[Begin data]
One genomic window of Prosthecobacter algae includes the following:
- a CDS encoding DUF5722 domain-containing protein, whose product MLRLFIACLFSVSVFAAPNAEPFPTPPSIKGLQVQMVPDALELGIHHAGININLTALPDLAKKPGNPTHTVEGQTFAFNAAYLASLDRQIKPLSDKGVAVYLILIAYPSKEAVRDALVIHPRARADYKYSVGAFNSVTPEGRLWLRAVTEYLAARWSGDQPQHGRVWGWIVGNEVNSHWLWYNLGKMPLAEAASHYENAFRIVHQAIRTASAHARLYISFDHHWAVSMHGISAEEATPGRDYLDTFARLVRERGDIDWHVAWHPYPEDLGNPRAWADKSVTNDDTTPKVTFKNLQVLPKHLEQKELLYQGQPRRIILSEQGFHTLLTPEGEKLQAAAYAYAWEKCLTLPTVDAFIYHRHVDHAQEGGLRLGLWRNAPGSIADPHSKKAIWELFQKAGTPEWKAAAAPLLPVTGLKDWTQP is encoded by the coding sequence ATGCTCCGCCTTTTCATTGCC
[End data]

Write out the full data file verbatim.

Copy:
One genomic window of Prosthecobacter algae includes the following:
- a CDS encoding DUF5722 domain-containing protein, whose product MLRLFIACLFSVSVFAAPNAEPFPTPPSIKGLQVQMVPDALELGIHHAGININLTALPDLAKKPGNPTHTVEGQTFAFNAAYLASLDRQIKPLSDKGVAVYLILIAYPSKEAVRDALVIHPRARADYKYSVGAFNSVTPEGRLWLRAVTEYLAARWSGDQPQHGRVWGWIVGNEVNSHWLWYNLGKMPLAEAASHYENAFRIVHQAIRTASAHARLYISFDHHWAVSMHGISAEEATPGRDYLDTFARLVRERGDIDWHVAWHPYPEDLGNPRAWADKSVTNDDTTPKVTFKNLQVLPKHLEQKELLYQGQPRRIILSEQGFHTLLTPEGEKLQAAAYAYAWEKCLTLPTVDAFIYHRHVDHAQEGGLRLGLWRNAPGSIADPHSKKAIWELFQKAGTPEWKAAAAPLLPVTGLKDWTQP is encoded by the coding sequence ATGCTCCGCCTTTTCATTGCC